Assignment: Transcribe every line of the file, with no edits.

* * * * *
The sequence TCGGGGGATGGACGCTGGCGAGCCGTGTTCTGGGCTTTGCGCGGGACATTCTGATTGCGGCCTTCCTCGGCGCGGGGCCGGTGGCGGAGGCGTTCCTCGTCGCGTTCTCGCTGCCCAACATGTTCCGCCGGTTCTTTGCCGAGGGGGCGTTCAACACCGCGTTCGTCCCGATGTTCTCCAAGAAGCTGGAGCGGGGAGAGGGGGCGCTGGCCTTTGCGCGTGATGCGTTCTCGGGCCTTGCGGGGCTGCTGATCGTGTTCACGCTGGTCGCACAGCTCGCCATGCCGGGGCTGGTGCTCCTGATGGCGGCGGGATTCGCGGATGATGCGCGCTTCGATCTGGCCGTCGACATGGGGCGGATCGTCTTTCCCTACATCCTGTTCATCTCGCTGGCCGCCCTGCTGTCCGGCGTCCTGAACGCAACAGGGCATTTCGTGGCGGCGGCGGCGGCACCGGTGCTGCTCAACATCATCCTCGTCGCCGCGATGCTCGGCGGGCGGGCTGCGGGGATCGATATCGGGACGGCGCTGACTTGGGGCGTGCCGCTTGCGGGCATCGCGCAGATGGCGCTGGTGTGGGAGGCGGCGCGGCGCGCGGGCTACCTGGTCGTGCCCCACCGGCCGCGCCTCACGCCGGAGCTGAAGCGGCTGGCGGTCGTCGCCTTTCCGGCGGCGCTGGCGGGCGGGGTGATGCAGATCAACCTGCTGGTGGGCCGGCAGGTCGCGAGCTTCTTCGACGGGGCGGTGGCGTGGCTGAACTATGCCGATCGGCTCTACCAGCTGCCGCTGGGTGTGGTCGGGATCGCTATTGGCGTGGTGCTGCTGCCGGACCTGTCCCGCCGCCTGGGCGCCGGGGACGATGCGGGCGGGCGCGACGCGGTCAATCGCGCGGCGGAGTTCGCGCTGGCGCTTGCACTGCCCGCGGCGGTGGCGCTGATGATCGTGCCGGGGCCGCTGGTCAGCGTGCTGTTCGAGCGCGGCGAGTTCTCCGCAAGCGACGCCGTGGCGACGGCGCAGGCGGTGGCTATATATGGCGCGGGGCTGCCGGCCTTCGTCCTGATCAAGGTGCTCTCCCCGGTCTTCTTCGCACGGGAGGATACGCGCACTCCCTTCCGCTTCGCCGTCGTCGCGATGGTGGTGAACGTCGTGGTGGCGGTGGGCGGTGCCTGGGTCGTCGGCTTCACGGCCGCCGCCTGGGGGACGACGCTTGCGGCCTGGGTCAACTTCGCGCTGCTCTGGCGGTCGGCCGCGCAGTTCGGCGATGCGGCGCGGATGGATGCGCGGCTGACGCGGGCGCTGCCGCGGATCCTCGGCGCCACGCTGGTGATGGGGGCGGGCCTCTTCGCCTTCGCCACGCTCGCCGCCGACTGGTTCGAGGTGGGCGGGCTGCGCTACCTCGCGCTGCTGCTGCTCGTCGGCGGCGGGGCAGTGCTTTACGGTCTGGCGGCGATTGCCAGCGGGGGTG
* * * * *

The sequence TCGGGGGATGGACGCTGGCGAGCCGTGTTCTGGGCTTTGCGCGGGACATTCTGATTGCGGCCTTCCTCGGCGCGGGGCCGGTGGCGGAGGCGTTCCTCGTCGCGTTCTCGCTGCCCAACATGTTCCGCCGGTTCTTTGCCGAGGGGGCGTTCAACACCGCGTTCGTCCCGATGTTCTCCAAGAAGCTGGAGCGGGGAGAGGGGGCGCTGGCCTTTGCGCGTGATGCGTTCTCGGGCCTTGCGGGGCTGCTGATCGTGTTCACGCTGGTCGCACAGCTCGCCATGCCGGGGCTGGTGCTCCTGATGGCGGCGGGATTCGCGGATGATGCGCGCTTCGATCTGGCCGTCGACATGGGGCGGATCGTCTTTCCCTACATCCTGTTCATCTCGCTGGCCGCCCTGCTGTCCGGCGTCCTGAACGCAACAGGGCATTTCGTGGCGGCGGCGGCGGCACCGGTGCTGCTCAACATCATCCTCGTCGCCGCGATGCTCGGCGGGCGGGCTGCGGGGATCGATATCGGGACGGCGCTGACTTGGGGCGTGCCGCTTGCGGGCATCGCGCAGATGGCGCTGGTGTGGGAGGCGGCGCGGCGCGCGGGCTACCTGGTCGTGCCCCACCGGCCGCGCCTCACGCCGGAGCTGAAGCGGCTGGCGGTCGTCGCCTTTCCGGCGGCGCTGGCGGGCGGGGTGATGCAGATCAACCTGCTGGTGGGCCGGCAGGTCGCGAGCTTCTTCGACGGGGCGGTGGCGTGGCTGAACTATGCCGATCGGCTCTACCAGCTGCCGCTGGGTGTGGTCGGGATCGCTATTGGCGTGGTGCTGCTGCCGGACCTGTCCCGCCGCCTGGGCGCCGGGGACGATGCGGGCGGGCGCGACGCGGTCAATCGCGCGGCGGAGTTCGCGCTGGCGCTTGCACTGCCCGCGGCGGTGGCGCTGATGATCGTGCCGGGGCCGCTGGTCAGCGTGCTGTTCGAGCGCGGCGAGTTCTCCGCAAGCGACGCCGTGGCGACGGCGCAGGCGGTGGCTATATATGGCGCGGGGCTGCCGGCCTTCGTCCTGATCAAGGTGCTCTCCCCGGTCTTCTTCGCACGGGAGGATACGCGCACTCCCTTCCGCTTCGCCGTCGTCGCGATGGTGGTGAACGTCGTGGTGGCGGTGGGCGGTGCCTGGGTCGTCGGCTTCACGGCCGCCGCCTGGGGGACGACGCTTGCGGCCTGGGTCAACTTCGCGCTGCTCTGGCGGTCGGCCGCGCAGTTCGGCGATGCGGCGCGGATGGATGCGCGGCTGACGCGGGCGCTGCCGCGGATCCTCGGCGCCACGCTGGTGATGGGGGCGGGCCTCTTCGCCTTCGCCACGCTCGCCGCCGACTGGTTCGAGGTGGGCGGGCTGCGCTACCTCGCGCTGCTGCTGCTCGTCGGCGGCGGGGCAGTGCTTTACGGTCTGGCGGCGATTGCCAGCGGGGGTG